Nestled behind several fast food chains at Fifteenth Street and Speight Avenue, Cupp’s Drive-Inn has been offering diner favorites to local residents and Baylor students and staff for seventy years and counting. The small diner offers a window into…

For nearly a century, Wilkirson-Hatch-Bailey Funeral Home has provided funeral care to McLennan County, priding themselves on not only offering funeral arrangements, but on serving families during times of grief. Wilkirson-Hatch-Bailey…

Centered in Waco as one of the nation’s premier shops for hand-crafted cowboy hats, Standard Hat Works has been serving customers from near and far for over 100 years. William Gross, a Hungarian immigrant to the United States, founded what would…

Situated just off of Waco's historic traffic circle, Circle Hardware Supply stands as one of the city's longest-running businesses. Originally founded by Frank Stevens in 1945 as a small lumber operation called Circle Lumber Company, the business has…

Love it or hate it, Interstate 35 is a presence that is difficult to ignore. As part of America's major interstate highway system, I-35 has left an indelible impact on the city of Waco, prompting dramatic shifts in Waco's economy, neighborhoods, and…

When Ramiro “Ramsey” Muñiz ran for governor of Texas in 1972, he became the first candidate of Hispanic descent to run for the state's gubernatorial seat. Despite Muñiz’s controversial legacy, his career was, for many, as inspiring as it was…

For most of their history, the Davidians and later the Branch Davidians had lived in isolation from the Waco community. As a city with deep religious roots, Branch Davidians were generally accepted and allowed to practice their religious beliefs…

Often confused with the Davidians, the Branch Davidians are a splinter group organized in 1955 by Ben Roden following the death of Davidian founder Victor T. Houteff. Houteff had founded the Davidians, a small Adventist reform movement, in 1929. Six…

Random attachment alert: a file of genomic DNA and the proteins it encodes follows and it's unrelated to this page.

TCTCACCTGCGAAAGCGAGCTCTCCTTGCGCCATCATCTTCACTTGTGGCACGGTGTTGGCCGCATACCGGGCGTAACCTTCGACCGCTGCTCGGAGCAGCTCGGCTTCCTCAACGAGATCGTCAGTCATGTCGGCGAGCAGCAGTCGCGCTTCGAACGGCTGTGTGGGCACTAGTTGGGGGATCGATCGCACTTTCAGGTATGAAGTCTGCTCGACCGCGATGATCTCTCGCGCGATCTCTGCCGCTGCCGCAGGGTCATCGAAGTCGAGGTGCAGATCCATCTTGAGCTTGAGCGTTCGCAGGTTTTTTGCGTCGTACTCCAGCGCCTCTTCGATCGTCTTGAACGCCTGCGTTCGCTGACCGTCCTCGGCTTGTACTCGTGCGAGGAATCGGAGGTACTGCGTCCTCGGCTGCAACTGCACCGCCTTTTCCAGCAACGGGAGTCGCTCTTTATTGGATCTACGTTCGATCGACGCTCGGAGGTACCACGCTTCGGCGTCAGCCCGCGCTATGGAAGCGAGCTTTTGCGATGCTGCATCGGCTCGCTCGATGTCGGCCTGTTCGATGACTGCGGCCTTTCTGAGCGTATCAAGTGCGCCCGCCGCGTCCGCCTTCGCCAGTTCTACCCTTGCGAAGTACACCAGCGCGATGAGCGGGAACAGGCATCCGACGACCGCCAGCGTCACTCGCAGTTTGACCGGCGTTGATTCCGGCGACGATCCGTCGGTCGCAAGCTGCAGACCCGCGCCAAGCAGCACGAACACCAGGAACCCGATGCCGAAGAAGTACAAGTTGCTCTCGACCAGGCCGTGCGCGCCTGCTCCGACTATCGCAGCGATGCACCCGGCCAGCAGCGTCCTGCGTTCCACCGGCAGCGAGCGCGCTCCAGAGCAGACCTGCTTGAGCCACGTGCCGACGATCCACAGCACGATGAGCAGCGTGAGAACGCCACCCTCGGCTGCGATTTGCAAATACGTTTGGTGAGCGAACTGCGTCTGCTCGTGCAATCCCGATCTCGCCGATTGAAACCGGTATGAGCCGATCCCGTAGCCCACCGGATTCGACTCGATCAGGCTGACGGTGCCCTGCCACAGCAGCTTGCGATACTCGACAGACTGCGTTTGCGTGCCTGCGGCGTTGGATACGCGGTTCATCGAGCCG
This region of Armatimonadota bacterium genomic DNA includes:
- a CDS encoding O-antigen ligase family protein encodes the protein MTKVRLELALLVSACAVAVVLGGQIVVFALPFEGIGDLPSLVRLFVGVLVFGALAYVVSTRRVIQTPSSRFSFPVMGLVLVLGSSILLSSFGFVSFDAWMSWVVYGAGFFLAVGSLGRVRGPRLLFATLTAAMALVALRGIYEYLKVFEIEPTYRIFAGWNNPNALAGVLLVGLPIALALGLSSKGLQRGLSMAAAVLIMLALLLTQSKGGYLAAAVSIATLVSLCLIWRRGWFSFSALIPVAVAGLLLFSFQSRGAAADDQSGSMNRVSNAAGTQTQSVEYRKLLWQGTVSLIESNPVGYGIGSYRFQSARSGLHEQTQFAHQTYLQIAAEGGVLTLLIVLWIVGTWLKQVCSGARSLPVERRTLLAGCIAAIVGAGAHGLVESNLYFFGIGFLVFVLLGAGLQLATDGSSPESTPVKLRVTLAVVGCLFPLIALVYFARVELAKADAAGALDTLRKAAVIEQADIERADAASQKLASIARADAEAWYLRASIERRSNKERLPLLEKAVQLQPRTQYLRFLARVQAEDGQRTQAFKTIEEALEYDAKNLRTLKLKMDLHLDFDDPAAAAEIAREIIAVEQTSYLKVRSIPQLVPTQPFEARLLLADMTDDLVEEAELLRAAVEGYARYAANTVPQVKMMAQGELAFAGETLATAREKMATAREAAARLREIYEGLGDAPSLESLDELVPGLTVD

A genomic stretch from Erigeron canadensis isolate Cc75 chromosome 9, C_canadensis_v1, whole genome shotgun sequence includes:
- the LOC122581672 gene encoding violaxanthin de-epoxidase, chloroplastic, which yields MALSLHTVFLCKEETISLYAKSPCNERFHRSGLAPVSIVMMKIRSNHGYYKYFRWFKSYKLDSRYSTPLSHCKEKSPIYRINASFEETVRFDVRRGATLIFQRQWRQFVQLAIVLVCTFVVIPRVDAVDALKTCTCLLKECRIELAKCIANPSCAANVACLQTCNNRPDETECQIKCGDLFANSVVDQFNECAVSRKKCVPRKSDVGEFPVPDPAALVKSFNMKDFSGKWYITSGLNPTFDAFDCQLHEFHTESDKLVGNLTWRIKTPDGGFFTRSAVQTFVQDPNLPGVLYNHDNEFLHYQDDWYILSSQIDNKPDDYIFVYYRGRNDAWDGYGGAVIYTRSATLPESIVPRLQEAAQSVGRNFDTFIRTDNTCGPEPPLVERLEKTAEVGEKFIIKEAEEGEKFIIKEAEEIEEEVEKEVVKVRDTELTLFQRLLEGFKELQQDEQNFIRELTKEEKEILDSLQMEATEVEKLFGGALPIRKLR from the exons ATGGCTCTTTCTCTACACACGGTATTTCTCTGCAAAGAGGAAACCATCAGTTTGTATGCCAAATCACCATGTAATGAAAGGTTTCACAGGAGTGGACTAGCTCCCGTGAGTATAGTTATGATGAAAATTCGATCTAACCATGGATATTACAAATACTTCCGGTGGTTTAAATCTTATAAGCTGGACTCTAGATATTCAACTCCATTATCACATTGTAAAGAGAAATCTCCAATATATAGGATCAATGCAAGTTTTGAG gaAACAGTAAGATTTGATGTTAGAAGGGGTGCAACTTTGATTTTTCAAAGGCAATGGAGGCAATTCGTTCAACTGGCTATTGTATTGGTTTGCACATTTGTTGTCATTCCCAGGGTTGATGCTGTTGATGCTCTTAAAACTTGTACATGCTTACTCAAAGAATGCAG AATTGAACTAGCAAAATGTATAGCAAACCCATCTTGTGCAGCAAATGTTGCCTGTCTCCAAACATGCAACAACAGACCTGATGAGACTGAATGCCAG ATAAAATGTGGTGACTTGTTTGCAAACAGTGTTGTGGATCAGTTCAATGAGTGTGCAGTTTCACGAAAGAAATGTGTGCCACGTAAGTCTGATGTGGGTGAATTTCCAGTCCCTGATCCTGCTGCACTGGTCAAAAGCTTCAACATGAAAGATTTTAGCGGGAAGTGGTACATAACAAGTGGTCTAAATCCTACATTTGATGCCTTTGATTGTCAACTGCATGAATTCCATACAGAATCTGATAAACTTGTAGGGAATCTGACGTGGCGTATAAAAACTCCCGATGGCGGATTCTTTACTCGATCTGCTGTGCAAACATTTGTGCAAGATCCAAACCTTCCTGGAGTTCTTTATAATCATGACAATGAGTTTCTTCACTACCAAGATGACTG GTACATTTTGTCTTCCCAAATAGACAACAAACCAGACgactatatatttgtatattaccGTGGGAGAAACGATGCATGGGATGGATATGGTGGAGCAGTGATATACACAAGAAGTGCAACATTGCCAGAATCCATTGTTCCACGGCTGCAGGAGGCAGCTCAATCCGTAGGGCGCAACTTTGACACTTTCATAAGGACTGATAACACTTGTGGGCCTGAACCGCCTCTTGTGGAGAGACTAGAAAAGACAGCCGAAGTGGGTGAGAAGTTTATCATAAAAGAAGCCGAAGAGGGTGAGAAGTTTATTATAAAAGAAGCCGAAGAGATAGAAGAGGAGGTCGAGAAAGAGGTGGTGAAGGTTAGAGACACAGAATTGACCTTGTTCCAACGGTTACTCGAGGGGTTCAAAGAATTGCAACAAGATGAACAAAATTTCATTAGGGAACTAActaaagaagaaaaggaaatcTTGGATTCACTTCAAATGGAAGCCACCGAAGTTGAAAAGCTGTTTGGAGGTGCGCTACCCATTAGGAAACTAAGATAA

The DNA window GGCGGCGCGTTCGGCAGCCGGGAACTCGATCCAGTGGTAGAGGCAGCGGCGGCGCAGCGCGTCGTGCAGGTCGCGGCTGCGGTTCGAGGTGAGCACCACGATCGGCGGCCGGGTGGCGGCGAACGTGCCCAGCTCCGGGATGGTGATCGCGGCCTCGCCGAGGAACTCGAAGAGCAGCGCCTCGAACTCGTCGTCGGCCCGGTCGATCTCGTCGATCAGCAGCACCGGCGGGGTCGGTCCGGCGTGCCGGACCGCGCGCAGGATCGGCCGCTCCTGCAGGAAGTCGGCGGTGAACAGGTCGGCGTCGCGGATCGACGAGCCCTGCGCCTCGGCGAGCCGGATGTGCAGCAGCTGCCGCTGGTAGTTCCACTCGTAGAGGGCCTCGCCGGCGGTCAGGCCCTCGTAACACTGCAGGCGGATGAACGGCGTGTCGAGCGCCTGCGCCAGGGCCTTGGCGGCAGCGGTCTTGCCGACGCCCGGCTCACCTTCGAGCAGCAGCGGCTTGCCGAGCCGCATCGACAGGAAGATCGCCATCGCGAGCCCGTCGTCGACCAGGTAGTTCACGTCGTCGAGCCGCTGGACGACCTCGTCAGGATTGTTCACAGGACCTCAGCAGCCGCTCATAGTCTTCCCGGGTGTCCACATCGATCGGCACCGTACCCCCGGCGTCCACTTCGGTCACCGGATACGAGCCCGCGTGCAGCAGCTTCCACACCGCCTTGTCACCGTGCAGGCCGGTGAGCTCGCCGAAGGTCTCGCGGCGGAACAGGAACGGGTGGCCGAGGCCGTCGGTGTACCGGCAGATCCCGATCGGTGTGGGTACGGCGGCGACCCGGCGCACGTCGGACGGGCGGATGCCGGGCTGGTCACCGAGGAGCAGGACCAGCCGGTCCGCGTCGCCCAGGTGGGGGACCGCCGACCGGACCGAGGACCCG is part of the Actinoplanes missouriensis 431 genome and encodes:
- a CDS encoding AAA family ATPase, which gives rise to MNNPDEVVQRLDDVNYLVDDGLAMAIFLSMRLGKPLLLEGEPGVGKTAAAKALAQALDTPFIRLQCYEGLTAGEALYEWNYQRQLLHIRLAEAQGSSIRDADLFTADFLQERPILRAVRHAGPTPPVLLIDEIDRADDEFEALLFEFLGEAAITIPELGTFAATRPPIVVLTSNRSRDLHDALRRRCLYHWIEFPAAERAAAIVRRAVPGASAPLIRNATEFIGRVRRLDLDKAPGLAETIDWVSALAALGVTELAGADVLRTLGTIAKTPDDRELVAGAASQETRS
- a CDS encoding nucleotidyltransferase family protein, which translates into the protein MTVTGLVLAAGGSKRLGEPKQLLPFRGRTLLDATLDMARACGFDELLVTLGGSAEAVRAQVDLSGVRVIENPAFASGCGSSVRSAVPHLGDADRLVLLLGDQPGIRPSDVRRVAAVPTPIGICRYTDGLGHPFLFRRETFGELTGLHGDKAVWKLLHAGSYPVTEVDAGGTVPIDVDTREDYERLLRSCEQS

During the 1960s and 70s, the Vietnam War rocked American communities from coast to coast, leaving death and division in its wake. McLennan County was no exception. The Waco Vietnam Veterans Memorial stands on the banks of the Brazos River as a…

From the 1940s to the 1970s, Wacoans could enjoy the full spectrum of the cinematic experience from the comfort of their own cars at the Circle Drive-In Theatre. This theatre, named for Waco's nearby traffic circle, was one of hundreds of drive-in…

Waco has deep Christian roots, but other religions, such as the Bahá’í Faith, also have a longstanding history in Central Texas. The Bahá’í Faith was first established in Iran in 1863 by Bahá’u’lláh who taught that religion is progressively…

During the early 1970s, the rhythms of Austin's much-acclaimed music scene reverberated through McLennan County from Bellmead's Abraxas Club. Until the club's founding, Waco had remained relatively closed off to the music culture that thrived…

For over 100 years, Vitek's Grocery and, now, BBQ restaurant, has remained a cherished business in the Waco area, providing residents with quality meats and a community gathering place. The story of Vitek's BBQ began in 1915, when butcher…

For more than 150 years, the McLennan County Medical Society has kept alive a robust professional medical community in Central Texas, ensuring the best care for patients throughout the Waco area. From the arrival of Texas's earliest non-native…

What began as a small collection of native animals in the 1950s grew into the Cameron Park Zoo Wacoans know today. Cameron Park Zoo rests on fifty-two acres of land near the Brazos River, and is a popular stop for local families, school groups, and…

With the possible entrance into World War II on the horizon, McLennan County officials and local city leaders lobbied the federal government to build a military installation in the Waco area. By August 14, 1941, officials learned about the…

The Waco Symphony Orchestra is a music organization that brings enrichment to the Central Texas community. The Waco Symphony Orchestra Association, Incorporated, as we know it, began its concerts in 1962. However, an orchestra conducted by Max Reiter…

Known throughout the nation for his pitching prowess, Andy Cooper made a name for himself at a time when segregation placed limits on black baseball. Now known as the nation’s pastime, baseball has captivated Americans since the early nineteenth…

For over a century, Greenwood Cemetery has stood as a final resting place for many Wacoans and as an important marker for city history.   Established as a segregated cemetery in 1875, Greenwood sits just off of I-35 Business 77. Some of Waco’s most…

Waco’s once thriving Greek community began when a London company sent a Greek cotton merchant to the city in order to purchase cotton for English mills, and soon after he chose to settle in Waco. In the early 1900s Waco’s first Greek family opened a…